Maintaining Biodiversity

Maintaining Biodiversity

(a) outline the reasons for the conservation of animal and plant species, with reference to economic, ecological, ethical and aesthetic reasons

How are humans reducing biodiversity?

  • Disruption of food chains – over-harvesting
  • Killing to remove competitors for our food – using pesticides to kill insects, fungi and other pests
  • Pollution – especially industrial pollution causing climate change
  • Habitat destruction – e.g. deforestation for agriculture
  • Inadvertent introduction of new predators and competition to areas
  • Killing for protection – attempting to kill insects that are vectors of disease (e.g. Anopheles mosquitoes) or to remove the threat of a predator
  • Agriculture – only harvesting one species (monoculture) creates a low species diversity



(b) discuss the consequences of global climate change on the biodiversity of plants and animals, with reference to changing patterns of agriculture and spread of disease

Climate change has a major impact on the biodiversity of plants and animals. As the climate changes, species that have lost their genetic variation and are unable to evolve, will be unable to adapt to the changes in temperature and rainfall in the area where they live. The only alternative for them is to migrate. However, there will be obstructions to this migration:

  • major human developments
  • agricultural land
  • large bodies of water
  • humans

For example, the golden toad of the Costa Rican cloud forest moves uphill as the climate warms up to stay in the most suitable habitat. However when it reaches the top of the hill it has nowhere to go. Therefore this species is becoming extinct as the climate changes.

(c) explain the benefits for agriculture of maintaining the biodiversity of animals and plant species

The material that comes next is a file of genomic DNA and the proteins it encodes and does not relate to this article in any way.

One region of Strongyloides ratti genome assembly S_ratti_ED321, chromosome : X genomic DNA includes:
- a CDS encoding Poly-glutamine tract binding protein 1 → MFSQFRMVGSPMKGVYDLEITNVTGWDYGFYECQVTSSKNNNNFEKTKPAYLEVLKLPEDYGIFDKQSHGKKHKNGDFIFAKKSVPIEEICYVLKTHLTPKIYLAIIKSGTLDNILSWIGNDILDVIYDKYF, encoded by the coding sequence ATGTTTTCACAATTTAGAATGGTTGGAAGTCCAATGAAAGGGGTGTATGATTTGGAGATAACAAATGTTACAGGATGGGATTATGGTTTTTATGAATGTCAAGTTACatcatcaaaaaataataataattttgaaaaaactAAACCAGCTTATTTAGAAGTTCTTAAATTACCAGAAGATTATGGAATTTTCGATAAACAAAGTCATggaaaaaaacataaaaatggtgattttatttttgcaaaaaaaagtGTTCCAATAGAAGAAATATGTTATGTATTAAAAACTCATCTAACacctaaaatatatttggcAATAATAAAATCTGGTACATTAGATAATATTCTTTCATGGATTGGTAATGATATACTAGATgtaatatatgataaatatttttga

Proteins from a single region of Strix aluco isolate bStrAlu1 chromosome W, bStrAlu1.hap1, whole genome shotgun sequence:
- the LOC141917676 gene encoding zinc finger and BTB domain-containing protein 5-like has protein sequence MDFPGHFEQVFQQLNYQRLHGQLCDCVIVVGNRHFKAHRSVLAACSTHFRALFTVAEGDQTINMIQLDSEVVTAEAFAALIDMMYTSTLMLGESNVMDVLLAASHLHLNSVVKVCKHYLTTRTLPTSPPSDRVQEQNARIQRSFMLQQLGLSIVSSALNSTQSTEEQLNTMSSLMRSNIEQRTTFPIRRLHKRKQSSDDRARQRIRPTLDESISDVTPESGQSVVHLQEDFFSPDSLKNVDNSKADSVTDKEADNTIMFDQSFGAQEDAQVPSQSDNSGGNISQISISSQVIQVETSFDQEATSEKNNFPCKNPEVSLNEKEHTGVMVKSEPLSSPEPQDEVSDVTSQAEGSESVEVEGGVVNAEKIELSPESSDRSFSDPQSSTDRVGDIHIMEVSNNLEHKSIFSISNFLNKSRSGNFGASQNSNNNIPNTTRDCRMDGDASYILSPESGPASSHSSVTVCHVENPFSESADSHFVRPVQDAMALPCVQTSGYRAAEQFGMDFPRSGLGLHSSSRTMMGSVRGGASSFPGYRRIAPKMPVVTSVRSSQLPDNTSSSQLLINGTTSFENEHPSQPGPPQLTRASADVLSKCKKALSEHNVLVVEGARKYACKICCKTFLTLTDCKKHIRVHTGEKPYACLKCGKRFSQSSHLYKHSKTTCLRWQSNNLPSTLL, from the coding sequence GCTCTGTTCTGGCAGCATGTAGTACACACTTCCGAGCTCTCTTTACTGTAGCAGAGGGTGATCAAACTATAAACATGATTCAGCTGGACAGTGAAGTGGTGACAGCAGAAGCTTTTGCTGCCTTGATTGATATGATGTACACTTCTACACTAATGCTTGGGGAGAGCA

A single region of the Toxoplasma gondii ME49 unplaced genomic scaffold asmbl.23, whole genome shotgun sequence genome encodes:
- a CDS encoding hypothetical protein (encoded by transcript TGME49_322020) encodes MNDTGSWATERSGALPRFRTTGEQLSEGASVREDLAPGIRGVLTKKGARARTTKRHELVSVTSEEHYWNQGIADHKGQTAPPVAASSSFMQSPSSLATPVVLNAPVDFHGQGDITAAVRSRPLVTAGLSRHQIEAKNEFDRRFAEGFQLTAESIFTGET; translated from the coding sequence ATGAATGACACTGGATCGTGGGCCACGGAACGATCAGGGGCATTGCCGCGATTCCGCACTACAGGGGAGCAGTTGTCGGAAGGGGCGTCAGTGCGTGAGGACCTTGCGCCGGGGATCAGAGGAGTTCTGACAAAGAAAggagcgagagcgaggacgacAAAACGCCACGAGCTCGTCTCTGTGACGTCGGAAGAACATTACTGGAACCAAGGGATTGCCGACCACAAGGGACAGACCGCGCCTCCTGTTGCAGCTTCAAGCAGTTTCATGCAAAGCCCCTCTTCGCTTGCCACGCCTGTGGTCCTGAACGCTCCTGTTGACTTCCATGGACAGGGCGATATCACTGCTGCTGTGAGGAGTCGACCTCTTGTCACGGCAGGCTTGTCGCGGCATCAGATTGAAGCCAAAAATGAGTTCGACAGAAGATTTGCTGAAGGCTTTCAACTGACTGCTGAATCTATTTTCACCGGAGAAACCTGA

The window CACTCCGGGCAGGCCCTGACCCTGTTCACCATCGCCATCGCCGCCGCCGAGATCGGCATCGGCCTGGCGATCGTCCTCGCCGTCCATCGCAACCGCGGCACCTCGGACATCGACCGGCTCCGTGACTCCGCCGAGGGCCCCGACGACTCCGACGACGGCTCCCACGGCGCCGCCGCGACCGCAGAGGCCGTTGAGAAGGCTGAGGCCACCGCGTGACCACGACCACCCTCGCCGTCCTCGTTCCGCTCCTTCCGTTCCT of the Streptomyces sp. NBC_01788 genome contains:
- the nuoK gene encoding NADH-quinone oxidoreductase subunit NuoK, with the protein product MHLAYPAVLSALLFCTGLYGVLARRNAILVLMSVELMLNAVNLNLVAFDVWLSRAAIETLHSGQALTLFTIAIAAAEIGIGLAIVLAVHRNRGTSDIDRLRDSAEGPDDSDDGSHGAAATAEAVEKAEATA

Allowing biodiversity to increase means that genetic diversity also increases. Wild animals and plants may hold the answer to problems caused by climate change as they have adapted to overcome the problems presented by the environment over many years as well as pests and disease. By careful selection and breeding from wild species, we may be able to breed new crop varieties that can cope with the new conditions created by climate change. Genetic engineering to produce transgenic species can be used.

The number of potential new medicines and the range of possible vaccines that could be developed from wild plants and microorganisms is unknown. It’s important to maintain genetic diversity of wild plants and animals because of the potential that exists in the wide range of species currently alive.

(d) describe the conservation of endangered plant and animals species, both in situ and ex situ, with references to the advantages and disadvantages of these two approaches

(e) discuss the role of botanic gardens in the ex situ conservation of rare plant species or plant species extinct in the wild, with reference to seed banks

(f) discuss the importance of international co-operation in species conservation with reference to The Convention in International Trade in Endangered Species (CITES) and the Rio Convention on Biodiversity

(g) discuss the significance of environmental impact assessments (including biodiversity estimates) for local authority planning decisions